Doncaster’s children’s services will be outsourced to an independent trust for at least five years, education secretary Michael Gove has announced.
The move follows an independent review by academic Professor Julian Le Grand, Hackney director of children’s services Alan Wood and Dame Moira Gibb on ways forward for the troubled council, which has been subject to numerous government improvement measures in recent years.
The report pointed out that despite numerous changes in leadership, the difficulties within the council have failed to be resolved. “Fundamentally the problem seems to be one of culture: there is a culture of failure and disillusion that pervades the service and that serves to obstruct every attempt at reform,” Le Grand said.
The authors concluded that only with a decisive break from its past, and with the council, could children’s services in Doncaster hope to improve. It has been reported that Doncaster’s new Labour mayor Ros Jones is disappointed by the government’s move.
The independent trust will provide all children’s services, except education, and Hackney director Wood will be appointed as a commissioner of children’s services with responsibility for ensuring the report’s recommendations are implemented.
History of government intervention at Doncaster
2005-2009: Problems identified by successive Ofsted reports are not addressed.
2009: High profile Edlington case led to government Improvement Board to oversee reforms.
2010: Audit Commission reported Doncaster was not properly run and government ordered three commissioners to be appointed with the power to appoint, discipline and dismiss senior staff.
2011-2012: Despite three years of government intervention, two Ofsted reports rate children’s services as inadequate.
November 2012: Lord Carlile publishes a report on the Edlington Case, which makes wide-ranging recommendations.
March 2013: Independent panel headed by Professor Julian Le Grand is asked to report on the way forward for children’s services.
July 2013: Le Grand report published and Government agrees to take responsibility for all children’s services, except education, away from the council.
Trust to be established for 10-year period
The trust, to be created by 1 April next year, will be established for a 10-year period, but there will be a review period after five years to decide if control should be handed back to the council. Doncaster’s children’s services staff will be transferred to the new trust under their existing terms and conditions.
The report also recommended the board of the trust have two staff representatives to encourage staff engagement which the authors recognised as a serious issue within the council’s children’s services.
The trust should also be set up as a public service mutual: either partly or wholly owned by staff. This would help motivate staff and unleash innovation, the report claimed.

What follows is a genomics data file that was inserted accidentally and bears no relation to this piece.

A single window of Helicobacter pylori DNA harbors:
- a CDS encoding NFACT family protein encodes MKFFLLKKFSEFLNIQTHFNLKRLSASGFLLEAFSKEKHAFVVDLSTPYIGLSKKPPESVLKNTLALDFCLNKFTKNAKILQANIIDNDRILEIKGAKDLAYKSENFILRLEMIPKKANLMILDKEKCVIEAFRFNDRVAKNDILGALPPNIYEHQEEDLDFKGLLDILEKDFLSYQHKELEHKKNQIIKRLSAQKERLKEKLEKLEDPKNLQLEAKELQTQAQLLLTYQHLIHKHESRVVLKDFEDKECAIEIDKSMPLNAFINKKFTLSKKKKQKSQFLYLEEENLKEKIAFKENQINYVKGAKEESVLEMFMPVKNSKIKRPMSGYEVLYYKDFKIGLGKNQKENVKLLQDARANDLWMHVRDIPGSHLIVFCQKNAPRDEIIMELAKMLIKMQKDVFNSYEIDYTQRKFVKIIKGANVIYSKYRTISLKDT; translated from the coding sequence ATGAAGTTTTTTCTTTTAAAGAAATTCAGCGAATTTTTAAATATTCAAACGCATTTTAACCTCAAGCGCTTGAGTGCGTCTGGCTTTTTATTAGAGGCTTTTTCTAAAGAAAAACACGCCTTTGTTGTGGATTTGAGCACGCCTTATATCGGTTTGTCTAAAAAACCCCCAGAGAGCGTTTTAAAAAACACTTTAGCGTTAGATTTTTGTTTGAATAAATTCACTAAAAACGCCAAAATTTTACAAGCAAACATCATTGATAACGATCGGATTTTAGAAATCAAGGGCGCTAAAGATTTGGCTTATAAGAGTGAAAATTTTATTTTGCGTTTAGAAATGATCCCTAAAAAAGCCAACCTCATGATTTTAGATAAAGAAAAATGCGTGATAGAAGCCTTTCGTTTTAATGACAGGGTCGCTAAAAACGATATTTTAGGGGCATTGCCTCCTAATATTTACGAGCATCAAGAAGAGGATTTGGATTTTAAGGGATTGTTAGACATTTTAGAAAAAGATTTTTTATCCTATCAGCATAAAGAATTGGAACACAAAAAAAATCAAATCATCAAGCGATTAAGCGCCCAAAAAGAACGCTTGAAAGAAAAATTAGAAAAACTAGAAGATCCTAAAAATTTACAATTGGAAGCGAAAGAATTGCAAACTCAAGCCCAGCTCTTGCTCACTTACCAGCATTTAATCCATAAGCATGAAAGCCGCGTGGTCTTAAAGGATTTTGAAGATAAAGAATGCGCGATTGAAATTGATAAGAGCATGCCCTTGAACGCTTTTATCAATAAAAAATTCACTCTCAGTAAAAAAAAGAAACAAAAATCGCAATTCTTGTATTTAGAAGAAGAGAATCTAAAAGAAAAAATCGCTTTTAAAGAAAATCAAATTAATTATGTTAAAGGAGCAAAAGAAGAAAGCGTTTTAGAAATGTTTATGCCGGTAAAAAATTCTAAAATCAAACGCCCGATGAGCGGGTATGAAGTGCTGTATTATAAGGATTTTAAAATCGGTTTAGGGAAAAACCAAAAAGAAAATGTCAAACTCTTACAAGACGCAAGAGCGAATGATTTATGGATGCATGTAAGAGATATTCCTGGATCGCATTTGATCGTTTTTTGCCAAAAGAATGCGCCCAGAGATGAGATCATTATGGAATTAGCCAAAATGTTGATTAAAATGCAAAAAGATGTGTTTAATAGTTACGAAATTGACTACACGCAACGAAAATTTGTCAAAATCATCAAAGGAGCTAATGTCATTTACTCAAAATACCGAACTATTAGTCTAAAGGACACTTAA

It was unreasonable to expect Doncaster council to meet the set-up costs of the trust, nor the first year’s running costs, but it should start to increase its contributions over three years depending on its ability to find efficiency savings in other areas.
The report made the point that government ministers and officials would need to provide appropriate and sufficient funds, both to “recognise the financial picture facing the council and the need to ensure sufficient independence for the new organisation”. It said many members of staff within the authority had criticised the government for failing to provide enough high quality support in the past.
ADCS warning on splitting up children’s services
In a letter to Doncaster’s new Labour mayor, however, Michael Gove only committed £250,000 to help secure the appointment of a new private improvement partner iMPOWER, which had already been tendered prior to LeGrand’s report being published. Gove said such an appointment would help secure immediate improvements and help with the transition to the new trust.
Andrew Webb, president of the Association of Directors of Children’s Services, said the government should be “mindful” of the potential unintended consequences of splitting up children’s services.
“ADCS strongly believes that local government should be expected to lead and drive its own improvement in all of its services. This is especially the case for services for safeguarding and protecting our children. The role of central government in requiring local authorities to improve is well established and there are many examples of their involvement,” Webb said today.
He said any new arrangements must be fully engaged with the wider work of the council “to ensure that potentially negative fragmentation of services does not occur”.
Community Care has contacted Doncaster council for a response.
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History of government intervention in Doncaster council